17 June 2021 | Fort william
16 June 2021 | Fort William
15 June 2021 | Fort William
09 June 2021 | Kingairloch
05 June 2021 | Salen Jetty
03 June 2021 | Loch Drumbuie
Rum and roses
21 June 2021 | Rum
We waved goodbye to Canna and passed compass hill, which has sufficient iron content to distort ships compasses! No wonder we had problems with the Wi-fi!
Rum is known for its red dear and also the sea eagles which now inhabit the island. Unfortunately it is also known for the midgies and ticks, luckily it’s not been warm enough, so our walk today was relatively midge free! Yeah! I couldn’t resist taking a picture of these roses, so so many blooms! Oh and of course windsong 😝
Canna believe it!
20 June 2021 | Canna
Katrina Wright | Sunny and dry
Our favourite island, first visit was in 2016 with Derek Jarvis and never forgotten, the beautiful views, fabulous history and wonderful wildlife.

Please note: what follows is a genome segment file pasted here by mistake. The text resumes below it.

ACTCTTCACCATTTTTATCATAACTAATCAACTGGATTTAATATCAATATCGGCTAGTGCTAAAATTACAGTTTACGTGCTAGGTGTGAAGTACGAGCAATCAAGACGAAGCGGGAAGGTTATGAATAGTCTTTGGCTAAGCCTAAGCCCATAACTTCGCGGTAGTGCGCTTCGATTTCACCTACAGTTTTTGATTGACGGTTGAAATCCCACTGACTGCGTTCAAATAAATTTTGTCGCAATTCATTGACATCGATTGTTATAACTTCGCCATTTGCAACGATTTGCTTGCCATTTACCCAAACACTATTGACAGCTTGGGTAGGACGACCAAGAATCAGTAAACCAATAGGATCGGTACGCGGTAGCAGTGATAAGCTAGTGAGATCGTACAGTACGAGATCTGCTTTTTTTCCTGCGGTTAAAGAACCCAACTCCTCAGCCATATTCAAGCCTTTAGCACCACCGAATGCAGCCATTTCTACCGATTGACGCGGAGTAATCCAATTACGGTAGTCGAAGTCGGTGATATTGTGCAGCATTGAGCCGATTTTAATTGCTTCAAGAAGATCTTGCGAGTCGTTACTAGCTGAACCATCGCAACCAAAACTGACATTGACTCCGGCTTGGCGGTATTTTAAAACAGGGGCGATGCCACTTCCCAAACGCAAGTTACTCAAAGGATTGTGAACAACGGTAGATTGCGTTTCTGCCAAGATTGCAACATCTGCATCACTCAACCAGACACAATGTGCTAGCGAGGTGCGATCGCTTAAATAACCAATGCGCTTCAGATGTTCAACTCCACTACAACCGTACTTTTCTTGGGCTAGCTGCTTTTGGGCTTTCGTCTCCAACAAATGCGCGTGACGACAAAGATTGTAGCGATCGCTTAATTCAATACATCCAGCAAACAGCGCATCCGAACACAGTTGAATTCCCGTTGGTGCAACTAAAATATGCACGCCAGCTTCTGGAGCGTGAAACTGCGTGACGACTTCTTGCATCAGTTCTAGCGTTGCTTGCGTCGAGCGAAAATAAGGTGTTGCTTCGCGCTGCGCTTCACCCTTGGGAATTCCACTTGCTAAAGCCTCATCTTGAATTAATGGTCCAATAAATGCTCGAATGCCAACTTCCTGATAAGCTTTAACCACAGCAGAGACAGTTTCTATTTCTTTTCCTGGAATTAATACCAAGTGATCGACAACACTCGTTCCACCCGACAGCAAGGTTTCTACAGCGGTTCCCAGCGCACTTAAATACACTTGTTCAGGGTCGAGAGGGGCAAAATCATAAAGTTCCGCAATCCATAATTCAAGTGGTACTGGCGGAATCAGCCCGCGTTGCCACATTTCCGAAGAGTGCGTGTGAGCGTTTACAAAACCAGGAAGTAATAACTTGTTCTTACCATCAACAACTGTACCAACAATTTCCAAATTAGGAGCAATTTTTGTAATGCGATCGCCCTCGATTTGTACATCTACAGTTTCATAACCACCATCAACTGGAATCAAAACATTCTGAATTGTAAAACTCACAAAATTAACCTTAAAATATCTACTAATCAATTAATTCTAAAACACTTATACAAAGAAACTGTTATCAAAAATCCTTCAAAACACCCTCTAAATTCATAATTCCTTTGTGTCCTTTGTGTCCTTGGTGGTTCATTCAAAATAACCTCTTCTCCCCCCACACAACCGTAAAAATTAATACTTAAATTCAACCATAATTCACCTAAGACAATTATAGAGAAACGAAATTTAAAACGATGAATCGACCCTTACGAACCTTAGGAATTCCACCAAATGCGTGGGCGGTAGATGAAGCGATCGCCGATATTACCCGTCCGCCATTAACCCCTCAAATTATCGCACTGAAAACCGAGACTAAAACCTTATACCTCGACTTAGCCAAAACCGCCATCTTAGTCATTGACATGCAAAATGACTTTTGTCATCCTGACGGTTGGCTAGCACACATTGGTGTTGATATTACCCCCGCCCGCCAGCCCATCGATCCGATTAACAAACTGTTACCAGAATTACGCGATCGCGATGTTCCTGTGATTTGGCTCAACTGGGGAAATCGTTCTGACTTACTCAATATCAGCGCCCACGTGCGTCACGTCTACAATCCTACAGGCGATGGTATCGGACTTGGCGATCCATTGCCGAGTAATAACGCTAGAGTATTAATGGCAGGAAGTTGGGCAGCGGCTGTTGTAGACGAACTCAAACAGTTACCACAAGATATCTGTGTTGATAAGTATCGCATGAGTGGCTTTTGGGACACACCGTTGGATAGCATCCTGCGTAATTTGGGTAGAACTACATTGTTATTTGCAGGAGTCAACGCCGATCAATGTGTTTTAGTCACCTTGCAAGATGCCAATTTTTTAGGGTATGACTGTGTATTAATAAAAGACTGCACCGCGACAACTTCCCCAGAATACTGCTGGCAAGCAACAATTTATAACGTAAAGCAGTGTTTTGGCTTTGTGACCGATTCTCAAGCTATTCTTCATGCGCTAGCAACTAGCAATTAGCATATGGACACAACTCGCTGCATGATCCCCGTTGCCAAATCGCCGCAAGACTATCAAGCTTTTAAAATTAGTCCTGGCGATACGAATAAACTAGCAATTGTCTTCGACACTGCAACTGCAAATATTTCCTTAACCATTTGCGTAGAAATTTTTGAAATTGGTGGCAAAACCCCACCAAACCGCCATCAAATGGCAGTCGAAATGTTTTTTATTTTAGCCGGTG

The harbour has a graffiti-covered rockface, originally the names of fishing boats and early traders from the Baltic’s but now the day trippers have taken up this task with gusto! So when we “landed” I took a picture of the most prominent (pictured) piece of graffiti only to be told the story behind this particular boat by the harbourmaster. Patrice was a WW2 navel vessel purchased by a retired navel officer, he took shelter with his wife and children during a very bad storm at canna. That night there was a persistent knock on the hull, it was Dr John Lorne Campbell who owned Canna, he had rowed out to the boat. His father was dying and he needed to urgently get to the mainland to see him. The boat owner was reluctant as it was a really bad storm and he had his wife and children on board, dr Campbell promised his wife would look after his family, he was desperate to see his father before he died. So that is exactly what happened. The family returned nearly every year since then and when their father died in ‘66 his sons still return to the island and refresh the paint, that is why it is still as clear as it was when they first started the tradition!.
We had a fabulous walk with stunning scenery and a fabulous treat, as we saw the chef from the cafe on the harbour front collect the catch of the day from the local fisherman - I had lobster 🤤